Friday, October 7, 2011

TWD - There ought to be a law

This originally appeared in the Tuscarawas County edition of the Bargain Hunter.

It’s probably happened to you.

A couple of Saturdays ago, I was southbound on I-77 heading into Tuscarawas County. I was traveling the speed limit – 60 mph -- or maybe a wee bit faster (but not fast enough to warrant the attention of state troopers) when I had to pull into the left lane to pass a slow-moving SUV, which was drifting precariously over the line that defines the lanes.

Being the defensive driver I am, I passed the SUV when it clearly was back into the right lane. Naturally, I gave the driver a look-see.

The driver, a young woman, was looking at her cell phone, a flip model which was opened to expose the keypad.

She was texting.

OK, I’m not one who believes there ought to be a law so every wrong in this world can be fixed. I think Prohibition is the No. 1 example of a law – in this case an amendment to the U.S. Constitution -- that offered numerous unintended consequences (and a nod to Ken Burns for underscoring that fact in his latest history lesson on PBS) before it was finally repealed.

But in the case of texting and driving? Well, there ought to be a law. And soon.
In June, the Ohio House passed a bill that bans texting while driving. A Senate committee is conducting hearings on the issue and I assume we’ll get the law at some point, but what the heck is taking so long?

Only lives on the highway – including the young woman’s in the SUV -- are at stake. Oh, yeah – and the lives of us who have to share the road with Miss Texter.

Funny how the Legislature took on the issue of collective bargaining and had that long-standing law rewritten and a new bill passed within three months of John Kasich taking office as governor.

Meanwhile, 34 states already have banned texting and driving.

Note to Ohio’s Legislature: Find one of those 34 laws on the Internet and then copy and paste it under Ohio’s letterhead. Vote on it. It’s so simple.

I hate to keep picking on the Legislature, but it is an easy mark. House Bill 136 would expand the previously urban-centric voucher program to students in all 613 public school districts. The voucher program, which provides money to students to attend private schools in urban areas, subtracts that same amount of money from the district to which the student belongs.

So, under the new proposal, a New Philadelphia kid who attends a private school would penalize New Philadelphia Public Schools in the amount of $5,783. That’s a lot of money to a district that size.
Needless to say, local school superintendents are against the idea.
State Rep. Al Landis, R-Dover, is a co-sponsor of the bill.

I know I’m being redundant, but the problem in public education in this state is not in the districts that are in Tuscarawas or Holmes counties. It’s in the big six urban districts – Cleveland, Columbus, Cincinnati, Toledo, Dayton and Youngstown.

Kasich and Landis need to remember that as they attempt to answer the school funding question. Perhaps that includes breaking them into smaller districts.

In Cleveland’s case, for example, how does one go about effectively managing a district comprised of more than 50,000 students?
Facebook can be a humbling experience.

I posted the announcement detailing a candidate debate sponsored by the Dover Exchange Club and scheduled for last Tuesday night. I asked my Facebook friends – I have a few – what questions they would like to ask, figuring I’d get at least a few responses.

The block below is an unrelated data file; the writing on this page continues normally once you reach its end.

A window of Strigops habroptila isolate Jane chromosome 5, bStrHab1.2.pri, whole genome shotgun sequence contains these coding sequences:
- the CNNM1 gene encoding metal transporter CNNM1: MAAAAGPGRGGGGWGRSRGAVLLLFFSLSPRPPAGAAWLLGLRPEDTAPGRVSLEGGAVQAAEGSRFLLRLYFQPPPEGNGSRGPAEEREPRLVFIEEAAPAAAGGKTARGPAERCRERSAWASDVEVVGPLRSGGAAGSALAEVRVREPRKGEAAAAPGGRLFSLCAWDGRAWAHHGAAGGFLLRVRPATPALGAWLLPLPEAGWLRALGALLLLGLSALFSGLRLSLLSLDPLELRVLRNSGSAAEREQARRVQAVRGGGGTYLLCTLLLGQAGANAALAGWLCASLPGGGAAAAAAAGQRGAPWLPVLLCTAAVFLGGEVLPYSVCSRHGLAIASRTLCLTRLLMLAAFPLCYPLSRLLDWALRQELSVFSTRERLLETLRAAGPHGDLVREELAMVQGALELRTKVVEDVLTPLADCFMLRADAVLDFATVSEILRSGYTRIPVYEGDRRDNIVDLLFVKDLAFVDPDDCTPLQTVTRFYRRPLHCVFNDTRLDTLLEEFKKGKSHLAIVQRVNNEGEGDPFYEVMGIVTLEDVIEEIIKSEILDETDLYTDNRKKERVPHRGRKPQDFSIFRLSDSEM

I got none.

Meanwhile, the woman who posted, “I got up this morning and ate a doughnut,” gets a dozen “likes” and a half-dozen comments.

I must be doing something wrong. Or voters really are apathetic.

Follow me on Facebook and Twitter (dfarrell_dover).


kyle said...

I can't text while driving. I'd go careening off the side of the road. I can't imagine a law would keep people that do text from doing so...and how would it be enforced? Driving is one of the only times I am not connected to the many devices necessary for me to do my it's rather nice. I see a variety of people texting while driving that include young, old and even police officers. The need to text while operating a vehicle is a signal that some people simply need to prioritize. If one was texting, "Help, I am having a heart attack!" rather than "ey bff. shd i wear d pink or d red pumps 2 d clb? it would be justified.

Anonymous said...

I agree with you Kyle, but you need to learn how to multi-task..ha ha

Anonymous said...

When it comes to incompetent driving..I'm in favor of draconian measures. Whether it's texting and driving, crazing lane changing, incompetent ramp entry or exit... and my favorite...running 60 mph in the passing lane...OS Patrol needs to ramp up their enforcement of stupid drivers. These violations are way more hazardous than driving 10 or 15 miles over the speed limit. The texting drivers are the absolute worst and those people (women} yacking on their cell phones are one exit behind the texters as far as road hazards.

And yes...the six urban school districts in Ohio have nothing to do with hundreds of other rural and suburban districts in Ohio. Those half dozen have incompetent leadership, are handcuffed by labor unions, and facing insurmountable social issues. They're dragging down the rest of the State. I don't know what those families in those districts can do...maybe move.

Facebook humbling? No. Facebook is revealing. Social media is exactly that...inconsequential balony that isn't worth bediddly. Nobody who's spending their waking hours on Facebook is going to have a concern about anything as insignificant as who the next mayor of their town might be, or law director or what about the school levy. The 30 seconds mentality is the norm, not the exception. It does not bode will for the future of the republic.